Finding Freedom: Eve - Bruton & Middleton Parish Register, page 83
This page from the record book for Bruton Parish Church in Williamsburg, Virginia, lists the baptism of Eve’s infant son George on July 6, 1766. The names of George and Eve can be found near the middle of the page. When Eve and George first ran away from the Randolph family in search of their freedom in late-1775 or early-1776, George was about 10 years old.
Courtesy of Bruton Parish Church
Picturing Washington's Army: Verplanck’s Point | Rhode Island Regiment
Take a closer look at the anchor-decorated colonnade of the Rhode Island Regiment. The Rhode Islanders’ tents were set up between the Massachusetts and Connecticut brigades. An officer’s marquee tent is visible in the foreground of this section of the painting.
Image: Museum of the American Revolution, Gift of the Landenberger Family Foundation
Among His Troops: Pierre Charles L’Enfant
Among His Troops: Continental Army Along the Hudson
George Washington called the Hudson River the “Key of America.” With the Mohawk River to the West and Lake George and Lake Champlain to the North, the Hudson was part of a system of waterways that reached from the Great Lakes, to Canada, and down to New York City. During the Revolutionary War, Americans clustered their Hudson River fortifications around three narrows– West Point in the North, the Popolopen Creek in the middle, and King’s Ferry to the South. These posts were between 45 and 60 miles from New York City. In 1781, French troops and a portion of the Continental Army crossed the Hudson River at King’s Ferry on their way to Yorktown, Virginia, a crossing that is now recognized as part of the Washington-Rochambeau Revolutionary Route National Historic Trail. By the summer of 1782, the American Army had secured its control of this region. Along the 15-mile stretch of the Hudson River, Washington maintained a force of over 11,000 soldiers. At the same time, 13,000 British troops occupied New York City. West Point was the Continental Army’s strongest fortification. Verplanck’s Point and Stony Point, on either side of King’s Ferry, were the front line against the British to the south.
Meet the Figures: Oneida Nation Theater: Wale
Mary Hanonwayele, also known as Wale (possibly the Oneida pronunciation of “Mary”), was a member of the Oneida Bear Clan. Her brother, Thomas Sinavis, was one of the Oneida warriors at Valley Forge and was killed at the Battle of Barren Hill on May 20, 1778. Unfortunately, Revolutionary commissioners overlooked her in distributing condolence gifts. In 1794, she finally received a small sum for this purpose as part of larger treaty negotiations between the United States and native groups. She lived until at least 1800.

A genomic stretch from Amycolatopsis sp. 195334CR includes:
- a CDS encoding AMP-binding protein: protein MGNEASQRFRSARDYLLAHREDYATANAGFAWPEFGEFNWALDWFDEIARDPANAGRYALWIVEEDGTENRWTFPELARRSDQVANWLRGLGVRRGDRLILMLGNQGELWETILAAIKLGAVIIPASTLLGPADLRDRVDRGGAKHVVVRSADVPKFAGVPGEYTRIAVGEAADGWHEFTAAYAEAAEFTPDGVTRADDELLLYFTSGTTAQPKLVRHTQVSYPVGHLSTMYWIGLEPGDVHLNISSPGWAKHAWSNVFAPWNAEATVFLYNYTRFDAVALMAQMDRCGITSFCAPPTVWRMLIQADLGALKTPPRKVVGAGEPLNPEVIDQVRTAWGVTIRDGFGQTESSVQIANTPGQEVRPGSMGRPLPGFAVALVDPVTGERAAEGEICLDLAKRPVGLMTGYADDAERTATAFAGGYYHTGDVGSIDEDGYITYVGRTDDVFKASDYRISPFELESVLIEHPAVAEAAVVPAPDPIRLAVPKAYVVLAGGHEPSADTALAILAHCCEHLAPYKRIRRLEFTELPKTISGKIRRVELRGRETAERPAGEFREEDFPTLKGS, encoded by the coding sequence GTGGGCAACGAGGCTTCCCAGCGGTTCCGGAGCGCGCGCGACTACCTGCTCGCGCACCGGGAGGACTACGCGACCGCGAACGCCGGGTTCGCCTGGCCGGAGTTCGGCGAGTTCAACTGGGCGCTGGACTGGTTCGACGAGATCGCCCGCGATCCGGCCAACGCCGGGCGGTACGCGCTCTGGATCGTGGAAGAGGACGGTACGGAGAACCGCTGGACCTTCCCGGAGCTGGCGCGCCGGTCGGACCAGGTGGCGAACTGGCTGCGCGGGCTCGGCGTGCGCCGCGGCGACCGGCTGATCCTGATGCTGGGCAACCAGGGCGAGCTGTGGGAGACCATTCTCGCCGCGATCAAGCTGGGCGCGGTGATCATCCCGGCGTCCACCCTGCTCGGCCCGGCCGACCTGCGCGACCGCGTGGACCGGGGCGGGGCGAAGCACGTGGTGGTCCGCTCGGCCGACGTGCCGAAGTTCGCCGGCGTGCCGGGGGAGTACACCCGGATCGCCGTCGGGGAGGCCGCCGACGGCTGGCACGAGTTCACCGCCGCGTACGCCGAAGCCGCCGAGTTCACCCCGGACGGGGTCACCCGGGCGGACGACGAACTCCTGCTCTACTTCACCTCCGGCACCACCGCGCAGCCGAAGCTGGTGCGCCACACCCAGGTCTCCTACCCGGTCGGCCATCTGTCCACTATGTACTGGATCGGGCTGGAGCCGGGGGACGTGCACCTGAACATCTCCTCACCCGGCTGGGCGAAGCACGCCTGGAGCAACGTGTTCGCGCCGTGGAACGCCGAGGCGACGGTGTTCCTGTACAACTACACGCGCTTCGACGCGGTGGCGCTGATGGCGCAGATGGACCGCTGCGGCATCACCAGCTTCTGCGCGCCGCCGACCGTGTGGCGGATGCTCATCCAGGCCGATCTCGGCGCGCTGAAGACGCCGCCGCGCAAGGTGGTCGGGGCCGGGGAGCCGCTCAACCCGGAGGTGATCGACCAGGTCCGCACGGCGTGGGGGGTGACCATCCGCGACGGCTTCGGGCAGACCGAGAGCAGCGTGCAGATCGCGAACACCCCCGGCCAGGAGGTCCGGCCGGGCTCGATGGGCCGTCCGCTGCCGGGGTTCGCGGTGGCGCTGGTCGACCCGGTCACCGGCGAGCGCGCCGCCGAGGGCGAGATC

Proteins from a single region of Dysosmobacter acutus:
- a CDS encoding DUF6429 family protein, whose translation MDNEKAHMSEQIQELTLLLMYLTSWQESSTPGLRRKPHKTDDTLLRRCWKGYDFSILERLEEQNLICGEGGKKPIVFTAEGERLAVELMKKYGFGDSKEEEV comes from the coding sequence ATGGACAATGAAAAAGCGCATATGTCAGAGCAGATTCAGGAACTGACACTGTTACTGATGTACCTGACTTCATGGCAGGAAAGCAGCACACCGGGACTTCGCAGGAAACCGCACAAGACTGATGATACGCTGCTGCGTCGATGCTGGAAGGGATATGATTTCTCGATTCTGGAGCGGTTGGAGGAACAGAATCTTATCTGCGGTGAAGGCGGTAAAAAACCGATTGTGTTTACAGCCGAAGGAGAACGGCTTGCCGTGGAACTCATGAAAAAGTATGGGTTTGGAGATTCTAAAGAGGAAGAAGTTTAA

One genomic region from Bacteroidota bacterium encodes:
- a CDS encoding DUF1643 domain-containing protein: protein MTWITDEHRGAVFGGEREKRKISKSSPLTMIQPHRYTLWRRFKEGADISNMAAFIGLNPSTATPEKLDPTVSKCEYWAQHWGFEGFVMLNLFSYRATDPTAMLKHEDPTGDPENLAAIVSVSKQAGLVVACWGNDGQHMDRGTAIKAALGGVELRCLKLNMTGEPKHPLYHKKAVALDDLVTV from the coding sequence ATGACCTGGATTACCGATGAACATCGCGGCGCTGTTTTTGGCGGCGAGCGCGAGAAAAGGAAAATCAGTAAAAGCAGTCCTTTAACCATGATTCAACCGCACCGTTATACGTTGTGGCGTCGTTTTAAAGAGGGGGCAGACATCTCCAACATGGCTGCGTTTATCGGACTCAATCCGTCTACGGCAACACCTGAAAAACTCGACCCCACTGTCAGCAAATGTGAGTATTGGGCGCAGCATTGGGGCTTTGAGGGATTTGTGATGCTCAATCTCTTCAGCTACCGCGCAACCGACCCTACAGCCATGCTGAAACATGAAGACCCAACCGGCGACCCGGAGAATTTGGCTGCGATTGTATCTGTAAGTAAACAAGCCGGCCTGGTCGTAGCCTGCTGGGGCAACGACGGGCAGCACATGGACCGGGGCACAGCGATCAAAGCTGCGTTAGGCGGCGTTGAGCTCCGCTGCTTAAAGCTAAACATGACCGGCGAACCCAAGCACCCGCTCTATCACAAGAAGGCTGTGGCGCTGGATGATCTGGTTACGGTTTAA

Finding Freedom: Deborah - “Muster Book of Free Black Settlement of Birchtown,” Page 40
When Deborah arrived in Nova Scotia in 1783, she was one of many newly freed people of African descent who helped settle Birchtown, a town named for British Brigadier General Samuel Birch. This page from a 1784 census, or list of residents, documents the men and women who lived in Birchtown the year after the town’s founding. Deborah’s name, recorded as Deborah Lynch, can be found near the bottom of the page on the left side. Harry, her husband listed in the 1783 “Inspection Roll of Negroes,” is not included in this census. He may have died due to the harsh conditions and bad weather that the settlers faced. Deborah likely took the last name Lynch because Harry had been owned by a Loyalist named Lynch, whom Deborah also lived with for a short time. In this document, Deborah is listed as a member of the household of a man named Neil Robinson. No other details about their relationship status are currently known.
“Muster Book of Free Black Settlement of Birchtown,” 1784, Library and Archives Canada, MG 9 B9-14, item 1292
Cost of Revolution: Part 1 St. George’s Ireland
When Women Lost the Vote: A Revolutionary Story: Martha Githens
When Women Lost the Vote: A Revolutionary Story: How Did Women Lose the Vote?: The Backlash
When Women Lost the Vote: A Revolutionary Story: Upper Penns Neck Township, Salem County, New Jersey Poll Lists, 1800
Upper Penns Neck Township
Salem County, New Jersey
December 23 & 24, 1800
Ink on Paper
This poll list is from a December 1800 congressional election that was held at the home of Philip Souder, an innkeeper in Upper Penns Neck Township, Salem County. The election determined congressional office holders for the United States House of Representatives. We do not currently know the names of the town officers, including the judge, collector, clerk, and poll inspectors who presided over the election.
The poll list includes the names of 217 total voters. At least 29 of these voters are women, accounting for nearly 13 percent of the voters on the list.
Like the rest of Salem County, Upper Penns Neck Township voted Democratic Republican in December 1800. Most voters in the township supported Democratic-Republicans James Mott, Ebenezer Elmer, John Condit, William Helms, and Henry Southard for the United States House of Representatives.
Note: The names recorded on this poll list were written by an election official, not by the voters themselves. The spelling of each voter’s name on the poll list may be different compared to how that same person’s name is spelled in other historical records and by the Museum of the American Revolution.
Images: Salem County Historical Society